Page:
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Can renewable and unconventional energy sources bridge the global energy gap in the 21st century?

Applied Energy
Publication Date
DOI: 10.1016/s0306-2619(03)00016-3
  • Energy Gap
  • Oil Reserves
  • Nuclear
  • Renewables
  • Synfuels
  • Photovoltaic
  • Hydrogen
  • Ecology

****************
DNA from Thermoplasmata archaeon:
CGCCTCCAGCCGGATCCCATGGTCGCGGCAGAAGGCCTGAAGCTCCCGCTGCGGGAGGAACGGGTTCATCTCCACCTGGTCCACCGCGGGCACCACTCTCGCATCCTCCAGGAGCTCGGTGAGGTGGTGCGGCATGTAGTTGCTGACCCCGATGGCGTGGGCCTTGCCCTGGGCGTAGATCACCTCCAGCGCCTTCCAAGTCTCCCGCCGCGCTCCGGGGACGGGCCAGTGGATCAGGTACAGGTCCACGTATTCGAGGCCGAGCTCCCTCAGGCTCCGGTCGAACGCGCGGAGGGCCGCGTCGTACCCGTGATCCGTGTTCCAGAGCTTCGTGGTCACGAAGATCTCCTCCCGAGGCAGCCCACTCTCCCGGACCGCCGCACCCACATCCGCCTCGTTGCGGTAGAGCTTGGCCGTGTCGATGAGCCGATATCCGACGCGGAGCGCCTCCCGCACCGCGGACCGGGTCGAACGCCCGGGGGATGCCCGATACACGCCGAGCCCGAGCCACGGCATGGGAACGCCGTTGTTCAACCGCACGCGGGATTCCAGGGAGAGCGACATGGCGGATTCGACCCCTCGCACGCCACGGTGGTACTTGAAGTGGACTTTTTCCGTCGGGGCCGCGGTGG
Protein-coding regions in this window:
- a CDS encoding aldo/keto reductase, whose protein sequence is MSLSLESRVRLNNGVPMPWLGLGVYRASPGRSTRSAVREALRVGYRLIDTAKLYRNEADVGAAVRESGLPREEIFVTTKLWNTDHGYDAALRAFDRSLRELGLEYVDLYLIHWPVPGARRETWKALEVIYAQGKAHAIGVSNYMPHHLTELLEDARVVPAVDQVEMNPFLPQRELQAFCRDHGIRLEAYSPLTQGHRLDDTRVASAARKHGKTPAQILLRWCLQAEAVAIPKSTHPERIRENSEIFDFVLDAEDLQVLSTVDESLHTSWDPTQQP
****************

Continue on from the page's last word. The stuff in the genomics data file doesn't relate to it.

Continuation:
Abstract Energy experts project that global oil supplies will only meet demand until global oil production has peaked sometime between 2013 and 2020. Declining oil production after peak production will cause a global energy gap to develop, which will have to be bridged by unconventional and renewable energy sources. Nuclear, solar and hydrogen are destined to become major energy sources during the 21st century, but only if their enabling technologies improve significantly to ensure affordability and convenience of use. This paper will argue that global oil production will probably peak between 2004 and 2005, causing a serious energy gap to develop sometime between 2008 and 2010 rather than 2013–2020 as the energy experts projected. It will also argue that a transition from fossil fuels to renewable energy sources is inevitable. The paper will conclude, however, that fossil fuels with a growing contribution from nuclear energy, will still be supplying the major part of the global energy needs for most, perhaps all, of the 21st century.

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